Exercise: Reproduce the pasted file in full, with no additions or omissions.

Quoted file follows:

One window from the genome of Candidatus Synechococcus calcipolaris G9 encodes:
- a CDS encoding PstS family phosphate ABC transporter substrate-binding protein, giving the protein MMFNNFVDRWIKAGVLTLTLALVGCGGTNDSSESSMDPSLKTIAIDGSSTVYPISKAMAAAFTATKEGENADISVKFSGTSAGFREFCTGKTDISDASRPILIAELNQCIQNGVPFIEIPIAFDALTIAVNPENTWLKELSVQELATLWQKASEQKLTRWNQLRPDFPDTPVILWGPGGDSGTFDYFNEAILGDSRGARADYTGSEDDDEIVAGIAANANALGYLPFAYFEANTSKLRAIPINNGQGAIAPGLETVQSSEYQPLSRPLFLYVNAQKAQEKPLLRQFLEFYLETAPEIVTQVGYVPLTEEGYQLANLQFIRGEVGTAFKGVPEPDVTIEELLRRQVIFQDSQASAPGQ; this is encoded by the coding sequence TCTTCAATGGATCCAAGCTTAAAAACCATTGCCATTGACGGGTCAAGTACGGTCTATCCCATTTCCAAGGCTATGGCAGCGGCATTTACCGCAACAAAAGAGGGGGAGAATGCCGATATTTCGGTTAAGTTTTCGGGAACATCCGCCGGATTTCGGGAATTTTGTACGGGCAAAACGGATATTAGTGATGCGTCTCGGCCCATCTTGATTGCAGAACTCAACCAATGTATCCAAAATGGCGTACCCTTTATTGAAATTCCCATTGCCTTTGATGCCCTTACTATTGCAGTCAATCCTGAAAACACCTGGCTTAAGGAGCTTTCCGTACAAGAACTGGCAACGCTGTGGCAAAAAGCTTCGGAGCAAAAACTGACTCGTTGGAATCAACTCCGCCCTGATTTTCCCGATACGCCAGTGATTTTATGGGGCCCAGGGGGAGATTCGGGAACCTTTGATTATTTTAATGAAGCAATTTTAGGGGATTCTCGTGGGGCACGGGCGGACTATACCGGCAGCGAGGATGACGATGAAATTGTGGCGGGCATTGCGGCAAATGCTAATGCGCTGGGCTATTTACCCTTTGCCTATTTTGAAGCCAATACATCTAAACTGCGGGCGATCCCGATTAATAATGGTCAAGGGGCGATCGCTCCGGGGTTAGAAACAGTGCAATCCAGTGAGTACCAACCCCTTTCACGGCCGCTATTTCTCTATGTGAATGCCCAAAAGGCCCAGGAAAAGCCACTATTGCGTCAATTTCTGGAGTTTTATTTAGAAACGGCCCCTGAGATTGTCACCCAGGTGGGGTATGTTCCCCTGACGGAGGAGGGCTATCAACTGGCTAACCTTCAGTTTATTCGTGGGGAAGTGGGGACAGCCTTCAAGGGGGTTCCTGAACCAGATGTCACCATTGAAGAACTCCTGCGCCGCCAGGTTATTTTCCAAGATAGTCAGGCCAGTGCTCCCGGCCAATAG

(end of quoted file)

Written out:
One window from the genome of Candidatus Synechococcus calcipolaris G9 encodes:
- a CDS encoding PstS family phosphate ABC transporter substrate-binding protein, giving the protein MMFNNFVDRWIKAGVLTLTLALVGCGGTNDSSESSMDPSLKTIAIDGSSTVYPISKAMAAAFTATKEGENADISVKFSGTSAGFREFCTGKTDISDASRPILIAELNQCIQNGVPFIEIPIAFDALTIAVNPENTWLKELSVQELATLWQKASEQKLTRWNQLRPDFPDTPVILWGPGGDSGTFDYFNEAILGDSRGARADYTGSEDDDEIVAGIAANANALGYLPFAYFEANTSKLRAIPINNGQGAIAPGLETVQSSEYQPLSRPLFLYVNAQKAQEKPLLRQFLEFYLETAPEIVTQVGYVPLTEEGYQLANLQFIRGEVGTAFKGVPEPDVTIEELLRRQVIFQDSQASAPGQ; this is encoded by the coding sequence TCTTCAATGGATCCAAGCTTAAAAACCATTGCCATTGACGGGTCAAGTACGGTCTATCCCATTTCCAAGGCTATGGCAGCGGCATTTACCGCAACAAAAGAGGGGGAGAATGCCGATATTTCGGTTAAGTTTTCGGGAACATCCGCCGGATTTCGGGAATTTTGTACGGGCAAAACGGATATTAGTGATGCGTCTCGGCCCATCTTGATTGCAGAACTCAACCAATGTATCCAAAATGGCGTACCCTTTATTGAAATTCCCATTGCCTTTGATGCCCTTACTATTGCAGTCAATCCTGAAAACACCTGGCTTAAGGAGCTTTCCGTACAAGAACTGGCAACGCTGTGGCAAAAAGCTTCGGAGCAAAAACTGACTCGTTGGAATCAACTCCGCCCTGATTTTCCCGATACGCCAGTGATTTTATGGGGCCCAGGGGGAGATTCGGGAACCTTTGATTATTTTAATGAAGCAATTTTAGGGGATTCTCGTGGGGCACGGGCGGACTATACCGGCAGCGAGGATGACGATGAAATTGTGGCGGGCATTGCGGCAAATGCTAATGCGCTGGGCTATTTACCCTTTGCCTATTTTGAAGCCAATACATCTAAACTGCGGGCGATCCCGATTAATAATGGTCAAGGGGCGATCGCTCCGGGGTTAGAAACAGTGCAATCCAGTGAGTACCAACCCCTTTCACGGCCGCTATTTCTCTATGTGAATGCCCAAAAGGCCCAGGAAAAGCCACTATTGCGTCAATTTCTGGAGTTTTATTTAGAAACGGCCCCTGAGATTGTCACCCAGGTGGGGTATGTTCCCCTGACGGAGGAGGGCTATCAACTGGCTAACCTTCAGTTTATTCGTGGGGAAGTGGGGACAGCCTTCAAGGGGGTTCCTGAACCAGATGTCACCATTGAAGAACTCCTGCGCCGCCAGGTTATTTTCCAAGATAGTCAGGCCAGTGCTCCCGGCCAATAG